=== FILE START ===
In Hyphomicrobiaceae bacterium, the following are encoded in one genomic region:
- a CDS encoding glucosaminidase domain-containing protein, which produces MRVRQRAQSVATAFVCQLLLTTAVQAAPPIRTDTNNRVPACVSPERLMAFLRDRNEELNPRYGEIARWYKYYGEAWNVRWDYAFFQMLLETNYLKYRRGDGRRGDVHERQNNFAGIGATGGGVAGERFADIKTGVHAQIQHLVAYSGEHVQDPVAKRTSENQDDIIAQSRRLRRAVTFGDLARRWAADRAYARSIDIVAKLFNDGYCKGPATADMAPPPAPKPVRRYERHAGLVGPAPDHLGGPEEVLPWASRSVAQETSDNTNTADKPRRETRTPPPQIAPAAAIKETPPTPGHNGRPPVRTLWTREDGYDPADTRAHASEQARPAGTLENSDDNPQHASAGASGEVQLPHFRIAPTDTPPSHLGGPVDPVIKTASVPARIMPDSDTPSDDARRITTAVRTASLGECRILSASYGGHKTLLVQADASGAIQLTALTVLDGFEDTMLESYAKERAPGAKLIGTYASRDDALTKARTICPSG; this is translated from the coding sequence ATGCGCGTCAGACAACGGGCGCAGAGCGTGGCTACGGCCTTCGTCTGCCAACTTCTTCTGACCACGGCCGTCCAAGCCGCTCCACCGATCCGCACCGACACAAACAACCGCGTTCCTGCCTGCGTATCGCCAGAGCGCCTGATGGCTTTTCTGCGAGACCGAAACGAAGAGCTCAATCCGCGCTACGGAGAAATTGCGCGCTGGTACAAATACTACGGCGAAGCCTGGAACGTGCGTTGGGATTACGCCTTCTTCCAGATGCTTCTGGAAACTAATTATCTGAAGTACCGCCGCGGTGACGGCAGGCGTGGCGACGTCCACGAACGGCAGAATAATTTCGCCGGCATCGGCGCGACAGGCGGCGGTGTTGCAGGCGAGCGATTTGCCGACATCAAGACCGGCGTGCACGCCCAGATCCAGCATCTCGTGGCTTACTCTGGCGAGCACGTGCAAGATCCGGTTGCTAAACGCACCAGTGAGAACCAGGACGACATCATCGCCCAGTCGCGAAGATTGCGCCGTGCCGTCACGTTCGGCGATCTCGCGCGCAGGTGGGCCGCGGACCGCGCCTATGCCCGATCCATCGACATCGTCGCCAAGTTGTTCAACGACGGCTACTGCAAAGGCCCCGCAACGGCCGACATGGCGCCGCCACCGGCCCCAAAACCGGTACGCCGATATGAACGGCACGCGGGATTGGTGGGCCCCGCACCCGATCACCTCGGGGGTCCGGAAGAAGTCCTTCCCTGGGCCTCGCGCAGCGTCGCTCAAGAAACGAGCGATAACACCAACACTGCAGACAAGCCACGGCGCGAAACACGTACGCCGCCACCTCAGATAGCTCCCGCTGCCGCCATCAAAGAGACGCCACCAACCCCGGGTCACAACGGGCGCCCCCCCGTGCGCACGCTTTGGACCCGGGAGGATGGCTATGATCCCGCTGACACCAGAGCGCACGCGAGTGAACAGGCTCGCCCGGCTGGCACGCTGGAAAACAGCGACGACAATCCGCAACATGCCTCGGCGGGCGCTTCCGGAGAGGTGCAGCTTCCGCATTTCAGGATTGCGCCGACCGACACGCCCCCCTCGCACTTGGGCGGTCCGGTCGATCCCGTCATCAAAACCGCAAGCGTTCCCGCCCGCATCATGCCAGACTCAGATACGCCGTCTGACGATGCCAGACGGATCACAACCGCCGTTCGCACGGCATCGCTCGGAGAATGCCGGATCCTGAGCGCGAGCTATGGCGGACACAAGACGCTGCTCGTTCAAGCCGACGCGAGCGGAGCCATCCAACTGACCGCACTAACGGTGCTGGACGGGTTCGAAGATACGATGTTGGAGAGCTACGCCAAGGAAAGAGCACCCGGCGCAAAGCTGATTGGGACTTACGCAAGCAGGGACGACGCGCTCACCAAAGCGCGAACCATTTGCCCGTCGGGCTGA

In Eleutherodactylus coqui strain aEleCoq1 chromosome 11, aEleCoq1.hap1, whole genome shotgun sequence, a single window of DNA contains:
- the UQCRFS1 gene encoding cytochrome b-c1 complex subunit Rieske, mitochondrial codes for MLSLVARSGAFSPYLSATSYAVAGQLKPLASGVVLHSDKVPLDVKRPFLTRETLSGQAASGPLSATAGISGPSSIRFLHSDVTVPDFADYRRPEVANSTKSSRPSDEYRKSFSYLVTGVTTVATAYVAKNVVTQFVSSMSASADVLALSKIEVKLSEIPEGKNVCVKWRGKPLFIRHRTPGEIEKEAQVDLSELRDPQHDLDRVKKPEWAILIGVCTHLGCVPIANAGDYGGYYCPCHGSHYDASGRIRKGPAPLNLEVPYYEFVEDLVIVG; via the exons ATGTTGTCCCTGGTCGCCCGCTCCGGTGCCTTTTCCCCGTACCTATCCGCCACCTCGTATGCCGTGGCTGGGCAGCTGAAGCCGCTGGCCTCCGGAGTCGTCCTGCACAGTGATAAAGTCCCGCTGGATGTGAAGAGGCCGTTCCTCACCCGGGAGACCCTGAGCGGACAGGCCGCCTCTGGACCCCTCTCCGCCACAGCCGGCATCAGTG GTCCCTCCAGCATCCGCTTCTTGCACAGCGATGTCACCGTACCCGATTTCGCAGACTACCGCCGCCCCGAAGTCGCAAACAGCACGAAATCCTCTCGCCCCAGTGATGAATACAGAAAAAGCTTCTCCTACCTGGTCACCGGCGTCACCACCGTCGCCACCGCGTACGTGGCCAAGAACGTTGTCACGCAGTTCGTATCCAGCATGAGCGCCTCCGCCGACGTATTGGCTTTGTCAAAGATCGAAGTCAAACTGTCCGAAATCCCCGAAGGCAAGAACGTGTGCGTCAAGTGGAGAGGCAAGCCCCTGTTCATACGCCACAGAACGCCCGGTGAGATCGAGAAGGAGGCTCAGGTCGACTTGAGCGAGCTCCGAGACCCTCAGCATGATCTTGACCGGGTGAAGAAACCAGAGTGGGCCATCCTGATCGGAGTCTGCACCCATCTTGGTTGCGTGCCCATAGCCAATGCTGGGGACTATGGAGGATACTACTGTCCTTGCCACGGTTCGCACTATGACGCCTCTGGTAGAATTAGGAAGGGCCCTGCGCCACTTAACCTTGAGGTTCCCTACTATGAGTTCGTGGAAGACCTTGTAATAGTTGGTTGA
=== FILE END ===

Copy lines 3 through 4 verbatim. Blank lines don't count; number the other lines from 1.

In Eleutherodactylus coqui strain aEleCoq1 chromosome 11, aEleCoq1.hap1, whole genome shotgun sequence, a single window of DNA contains:
- the UQCRFS1 gene encoding cytochrome b-c1 complex subunit Rieske, mitochondrial codes for MLSLVARSGAFSPYLSATSYAVAGQLKPLASGVVLHSDKVPLDVKRPFLTRETLSGQAASGPLSATAGISGPSSIRFLHSDVTVPDFADYRRPEVANSTKSSRPSDEYRKSFSYLVTGVTTVATAYVAKNVVTQFVSSMSASADVLALSKIEVKLSEIPEGKNVCVKWRGKPLFIRHRTPGEIEKEAQVDLSELRDPQHDLDRVKKPEWAILIGVCTHLGCVPIANAGDYGGYYCPCHGSHYDASGRIRKGPAPLNLEVPYYEFVEDLVIVG; via the exons ATGTTGTCCCTGGTCGCCCGCTCCGGTGCCTTTTCCCCGTACCTATCCGCCACCTCGTATGCCGTGGCTGGGCAGCTGAAGCCGCTGGCCTCCGGAGTCGTCCTGCACAGTGATAAAGTCCCGCTGGATGTGAAGAGGCCGTTCCTCACCCGGGAGACCCTGAGCGGACAGGCCGCCTCTGGACCCCTCTCCGCCACAGCCGGCATCAGTG GTCCCTCCAGCATCCGCTTCTTGCACAGCGATGTCACCGTACCCGATTTCGCAGACTACCGCCGCCCCGAAGTCGCAAACAGCACGAAATCCTCTCGCCCCAGTGATGAATACAGAAAAAGCTTCTCCTACCTGGTCACCGGCGTCACCACCGTCGCCACCGCGTACGTGGCCAAGAACGTTGTCACGCAGTTCGTATCCAGCATGAGCGCCTCCGCCGACGTATTGGCTTTGTCAAAGATCGAAGTCAAACTGTCCGAAATCCCCGAAGGCAAGAACGTGTGCGTCAAGTGGAGAGGCAAGCCCCTGTTCATACGCCACAGAACGCCCGGTGAGATCGAGAAGGAGGCTCAGGTCGACTTGAGCGAGCTCCGAGACCCTCAGCATGATCTTGACCGGGTGAAGAAACCAGAGTGGGCCATCCTGATCGGAGTCTGCACCCATCTTGGTTGCGTGCCCATAGCCAATGCTGGGGACTATGGAGGATACTACTGTCCTTGCCACGGTTCGCACTATGACGCCTCTGGTAGAATTAGGAAGGGCCCTGCGCCACTTAACCTTGAGGTTCCCTACTATGAGTTCGTGGAAGACCTTGTAATAGTTGGTTGA